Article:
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Idaho College of Osteopathic Medicine Says Sharp Displays are Just What the Doctor Ordered

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Idaho College of Osteopathic Medicine Says Sharp Displays are Just What the Doctor Ordered
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As the Idaho College of Osteopathic Medicine (ICOM) - Idaho's first medical school -- was preparing to open its doors for its inaugural year, numerous large, sturdy monitors with high quality images were needed to complete the state-of-the-art facility. Sharp commercial LCD displays proved to be perfect for the job, while remaining cost-effective for the school.

Business Environment Challenges

When the Idaho College of Osteopathic Medicine (ICOM) opened its doors in August of 2018, it began with a vision “to be the nation’s leader in training caring and expert osteopathic physicians.” In order to help fulfill this ambition, the Meridian, Idaho-based school looked to install high-quality monitors around campus to enhance the learning experience for its students and instructors.

ICOM required numerous sturdy, high-quality monitors in a variety of large sizes—while remaining within the school’s budget. Because precision is of the utmost concern when it comes to medical training, there is a general push in the healthcare industry to use 4K resolution displays. ICOM sought alternative 1080p resolution solutions that also offered crystal clear images. The monitors had to be big enough for 80 to 100 students to view in a laboratory without crowding around them. In addition, they needed to be durable enough to run for long periods of time since they were also to be used for digital signage purposes throughout the campus. 

Business Technology Solutions

LightWerks Communication Systems, an A/V installation and integration company, was selected to install 56 Sharp monitors throughout the ICOM campus: 90" Class (90 1/64" diagonal) PN-LE901, 80" Class (80" diagonal) PN-LE801, 70" Class (69 1/2" diagonal) PN-LE701 and 60" Class (60 3/32" diagonal) PN-LE601 commercial LED displays.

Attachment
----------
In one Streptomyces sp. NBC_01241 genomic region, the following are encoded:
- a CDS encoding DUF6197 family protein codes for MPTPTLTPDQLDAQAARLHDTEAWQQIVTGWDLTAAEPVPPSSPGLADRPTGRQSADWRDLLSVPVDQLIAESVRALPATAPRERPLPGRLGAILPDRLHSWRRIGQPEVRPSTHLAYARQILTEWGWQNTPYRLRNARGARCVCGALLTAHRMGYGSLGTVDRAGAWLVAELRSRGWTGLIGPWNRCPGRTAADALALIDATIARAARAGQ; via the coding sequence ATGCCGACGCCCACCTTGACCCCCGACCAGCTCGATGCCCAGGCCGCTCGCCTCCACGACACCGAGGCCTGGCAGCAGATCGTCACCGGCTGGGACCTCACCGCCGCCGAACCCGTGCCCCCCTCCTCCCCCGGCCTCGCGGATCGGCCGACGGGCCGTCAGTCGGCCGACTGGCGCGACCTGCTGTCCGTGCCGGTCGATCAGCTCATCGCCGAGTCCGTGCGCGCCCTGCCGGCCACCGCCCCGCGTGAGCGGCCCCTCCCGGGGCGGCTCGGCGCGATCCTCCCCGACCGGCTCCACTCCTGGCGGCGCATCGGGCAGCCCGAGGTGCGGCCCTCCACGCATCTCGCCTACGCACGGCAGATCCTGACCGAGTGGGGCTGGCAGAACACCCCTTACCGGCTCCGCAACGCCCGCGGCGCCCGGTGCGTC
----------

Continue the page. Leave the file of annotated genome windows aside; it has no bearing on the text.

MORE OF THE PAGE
ICOM IT Director Brian Atkinson had confidence that Sharp monitors would do the job, based on prior experience working with Sharp displays.

"The level of image quality for the price was the key driving factor for us," Atkinson said. "These monitors are of such high quality that our users don't miss having 4K displays, and the price point was much lower. We could afford to put in these 1080p displays in all of our spaces instead of only being able to fit maybe a few 4K displays in key areas, but then having to go with some consumer models in our other spaces."

The 56 monitors suit a variety of purposes to enhance the education experience for both instructors and students alike. For example, the giant PN-LE901 display is used as a "confidence monitor" in the large auditoriums. It allows the instructor to view content without having to turn his or her back to the students to view the projector.

The monitors in the Osteopathic Manipulative Medicine (OMM) Laboratory are also large and clear enough for students to view without crowding around the instructor. This specialized training room for the Doctor of Osteopathic Medicine (DO) students has nine displays ranging from the PN-LE601 displays that are hung from the ceiling and PN-LE801 and PN-LE901 displays that are mounted on walls. The OMM Lab monitors enable students to learn how to perform muscle manipulation and how to do hands-on manipulation with their patients.

"A split screen can be used to provide alternate views of a manipulation," Atkinson explains. "We get that nice, big image, close to the students where they can see it and understand the minute details of manipulative techniques, rather than everyone having to gather around the instructor." He adds that Sharp displays are also in training simulator rooms to show vitals for medical dummies.

A variety of the monitors are also located around the campus for digital signage usage including maps, campus events, and even social media feeds. And because the PN-LE series monitors have built-in tuners, they can be used to watch live TV in case of emergencies or other purposes as needed.

Proven results

LightWerks Account Managed Jacob Booher received positive feedback about the installation from ICOM staff. "They really love them!" he claims. "Especially the giant 90" monitor display being used as a confidence monitor in the lecture hall."

According to Atkinson, the grand opening was a major success and the monitors met the school's needs in its initial semester as expected. Staff members are happy with the clarity of the displays; and with the sturdiness of the monitors, ICOM looks forward to training students to become future physicians for many years to come.